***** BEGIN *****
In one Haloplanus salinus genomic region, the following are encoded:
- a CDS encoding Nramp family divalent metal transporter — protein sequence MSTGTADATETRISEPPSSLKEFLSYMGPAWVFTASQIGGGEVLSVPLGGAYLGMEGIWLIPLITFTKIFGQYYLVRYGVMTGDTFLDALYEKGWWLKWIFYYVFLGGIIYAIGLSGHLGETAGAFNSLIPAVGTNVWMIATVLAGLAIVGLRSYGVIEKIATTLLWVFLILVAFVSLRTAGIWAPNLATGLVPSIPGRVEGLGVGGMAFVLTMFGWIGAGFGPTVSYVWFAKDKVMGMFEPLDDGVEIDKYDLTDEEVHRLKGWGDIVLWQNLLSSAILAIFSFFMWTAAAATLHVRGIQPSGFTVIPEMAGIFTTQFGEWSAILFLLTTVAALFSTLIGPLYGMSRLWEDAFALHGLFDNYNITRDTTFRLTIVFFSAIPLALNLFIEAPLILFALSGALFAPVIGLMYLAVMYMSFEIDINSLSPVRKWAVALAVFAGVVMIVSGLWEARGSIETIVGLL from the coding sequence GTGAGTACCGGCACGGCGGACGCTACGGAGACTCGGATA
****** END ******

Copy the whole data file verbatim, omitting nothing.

In one Haloplanus salinus genomic region, the following are encoded:
- a CDS encoding Nramp family divalent metal transporter — protein sequence MSTGTADATETRISEPPSSLKEFLSYMGPAWVFTASQIGGGEVLSVPLGGAYLGMEGIWLIPLITFTKIFGQYYLVRYGVMTGDTFLDALYEKGWWLKWIFYYVFLGGIIYAIGLSGHLGETAGAFNSLIPAVGTNVWMIATVLAGLAIVGLRSYGVIEKIATTLLWVFLILVAFVSLRTAGIWAPNLATGLVPSIPGRVEGLGVGGMAFVLTMFGWIGAGFGPTVSYVWFAKDKVMGMFEPLDDGVEIDKYDLTDEEVHRLKGWGDIVLWQNLLSSAILAIFSFFMWTAAAATLHVRGIQPSGFTVIPEMAGIFTTQFGEWSAILFLLTTVAALFSTLIGPLYGMSRLWEDAFALHGLFDNYNITRDTTFRLTIVFFSAIPLALNLFIEAPLILFALSGALFAPVIGLMYLAVMYMSFEIDINSLSPVRKWAVALAVFAGVVMIVSGLWEARGSIETIVGLL from the coding sequence GTGAGTACCGGCACGGCGGACGCTACGGAGACTCGGATA